Professor of English, Rutgers University
Friday, March 17th 2017 University of Pennsylvania
In the Middle Ages, “auctoritas” was a currency that established the reputations of poets and kings, artists and historians, popes and politicians, lawyers and laymen. Medieval figures used a variety of strategies to construct and support their importance and influence. Kings and popes performed their authority through elaborate dress, rituals, and patronage, and extended power beyond their person through authorized dignitaries and royal seals. Vernacular writers silently incorporated or openly considered the influence of classical authors such as Ovid, Statius, and Virgil, or modeled their writing on more recent fathers (or more rarely mothers) of poetry. Theologians argued over the relative authority of Latin or vernacular Bibles and devout laymen and women were attacked for engaging in unauthorized modes of reading and worship. This conference seeks to explore the power exerted by “auctoritas,” variously signifying authority, authorship, influence, prestige, or legitimacy, on many levels of medieval culture and society.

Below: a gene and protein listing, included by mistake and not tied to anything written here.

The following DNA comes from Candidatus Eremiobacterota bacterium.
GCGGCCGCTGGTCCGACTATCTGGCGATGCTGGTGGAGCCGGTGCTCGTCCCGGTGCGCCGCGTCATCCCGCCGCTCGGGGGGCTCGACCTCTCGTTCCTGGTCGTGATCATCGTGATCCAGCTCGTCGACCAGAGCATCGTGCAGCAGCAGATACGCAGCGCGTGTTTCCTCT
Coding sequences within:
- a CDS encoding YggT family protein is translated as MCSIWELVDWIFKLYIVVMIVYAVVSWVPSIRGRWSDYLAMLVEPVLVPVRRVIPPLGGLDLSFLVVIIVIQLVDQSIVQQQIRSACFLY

We invite papers from a wide range of scholarly disciplines including, History, Art History, Musicology, Literary Studies, Religious Studies, Gender and Sexuality Studies, and Cultural History. Topics for papers may include, but are not limited to:
Gendered models of self-authorization
Patronage, whether political, literary, or artistic
Latinity and vernacularity
Heresy and orthodoxy
Genealogies, chronicles, and histories
We invite abstracts of no more than 300 words for 15-20 minute papers that engage with these and/or other questions concerning medieval “auctoritas”. Please submit abstracts as attachments to firstname.lastname@example.org by January 15, 2017. Submissions should include your name, paper title, email, and institutional and departmental affiliation.